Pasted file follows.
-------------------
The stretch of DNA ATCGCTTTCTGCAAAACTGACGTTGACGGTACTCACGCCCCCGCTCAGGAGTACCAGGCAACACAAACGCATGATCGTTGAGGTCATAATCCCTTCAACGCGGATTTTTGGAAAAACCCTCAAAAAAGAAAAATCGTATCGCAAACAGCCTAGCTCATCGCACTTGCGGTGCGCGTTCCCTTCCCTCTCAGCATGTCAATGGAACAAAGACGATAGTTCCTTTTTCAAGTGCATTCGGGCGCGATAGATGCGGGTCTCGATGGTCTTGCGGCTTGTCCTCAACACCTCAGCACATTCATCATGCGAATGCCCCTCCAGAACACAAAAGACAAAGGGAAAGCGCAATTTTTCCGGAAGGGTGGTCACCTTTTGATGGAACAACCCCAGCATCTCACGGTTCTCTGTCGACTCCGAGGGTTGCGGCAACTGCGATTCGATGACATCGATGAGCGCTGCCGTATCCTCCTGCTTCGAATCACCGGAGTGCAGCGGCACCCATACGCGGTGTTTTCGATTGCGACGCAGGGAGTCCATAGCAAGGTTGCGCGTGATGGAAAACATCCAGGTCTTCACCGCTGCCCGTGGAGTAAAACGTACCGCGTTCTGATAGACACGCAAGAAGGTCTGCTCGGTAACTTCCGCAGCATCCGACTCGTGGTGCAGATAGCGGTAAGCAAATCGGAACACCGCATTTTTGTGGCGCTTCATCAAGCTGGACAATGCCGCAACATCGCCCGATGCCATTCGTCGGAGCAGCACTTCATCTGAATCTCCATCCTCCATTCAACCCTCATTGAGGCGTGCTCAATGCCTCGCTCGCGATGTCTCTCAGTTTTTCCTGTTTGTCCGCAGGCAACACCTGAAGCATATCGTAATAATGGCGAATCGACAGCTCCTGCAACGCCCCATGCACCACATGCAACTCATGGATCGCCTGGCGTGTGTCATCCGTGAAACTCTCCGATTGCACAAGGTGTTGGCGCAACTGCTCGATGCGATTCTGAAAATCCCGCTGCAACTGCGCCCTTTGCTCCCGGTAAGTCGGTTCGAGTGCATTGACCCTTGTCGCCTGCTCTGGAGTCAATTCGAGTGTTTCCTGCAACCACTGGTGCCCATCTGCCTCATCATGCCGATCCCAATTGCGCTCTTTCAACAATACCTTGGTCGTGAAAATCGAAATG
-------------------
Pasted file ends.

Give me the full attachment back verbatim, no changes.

The stretch of DNA ATCGCTTTCTGCAAAACTGACGTTGACGGTACTCACGCCCCCGCTCAGGAGTACCAGGCAACACAAACGCATGATCGTTGAGGTCATAATCCCTTCAACGCGGATTTTTGGAAAAACCCTCAAAAAAGAAAAATCGTATCGCAAACAGCCTAGCTCATCGCACTTGCGGTGCGCGTTCCCTTCCCTCTCAGCATGTCAATGGAACAAAGACGATAGTTCCTTTTTCAAGTGCATTCGGGCGCGATAGATGCGGGTCTCGATGGTCTTGCGGCTTGTCCTCAACACCTCAGCACATTCATCATGCGAATGCCCCTCCAGAACACAAAAGACAAAGGGAAAGCGCAATTTTTCCGGAAGGGTGGTCACCTTTTGATGGAACAACCCCAGCATCTCACGGTTCTCTGTCGACTCCGAGGGTTGCGGCAACTGCGATTCGATGACATCGATGAGCGCTGCCGTATCCTCCTGCTTCGAATCACCGGAGTGCAGCGGCACCCATACGCGGTGTTTTCGATTGCGACGCAGGGAGTCCATAGCAAGGTTGCGCGTGATGGAAAACATCCAGGTCTTCACCGCTGCCCGTGGAGTAAAACGTACCGCGTTCTGATAGACACGCAAGAAGGTCTGCTCGGTAACTTCCGCAGCATCCGACTCGTGGTGCAGATAGCGGTAAGCAAATCGGAACACCGCATTTTTGTGGCGCTTCATCAAGCTGGACAATGCCGCAACATCGCCCGATGCCATTCGTCGGAGCAGCACTTCATCTGAATCTCCATCCTCCATTCAACCCTCATTGAGGCGTGCTCAATGCCTCGCTCGCGATGTCTCTCAGTTTTTCCTGTTTGTCCGCAGGCAACACCTGAAGCATATCGTAATAATGGCGAATCGACAGCTCCTGCAACGCCCCATGCACCACATGCAACTCATGGATCGCCTGGCGTGTGTCATCCGTGAAACTCTCCGATTGCACAAGGTGTTGGCGCAACTGCTCGATGCGATTCTGAAAATCCCGCTGCAACTGCGCCCTTTGCTCCCGGTAAGTCGGTTCGAGTGCATTGACCCTTGTCGCCTGCTCTGGAGTCAATTCGAGTGTTTCCTGCAACCACTGGTGCCCATCTGCCTCATCATGCCGATCCCAATTGCGCTCTTTCAACAATACCTTGGTCGTGAAAATCGAAATG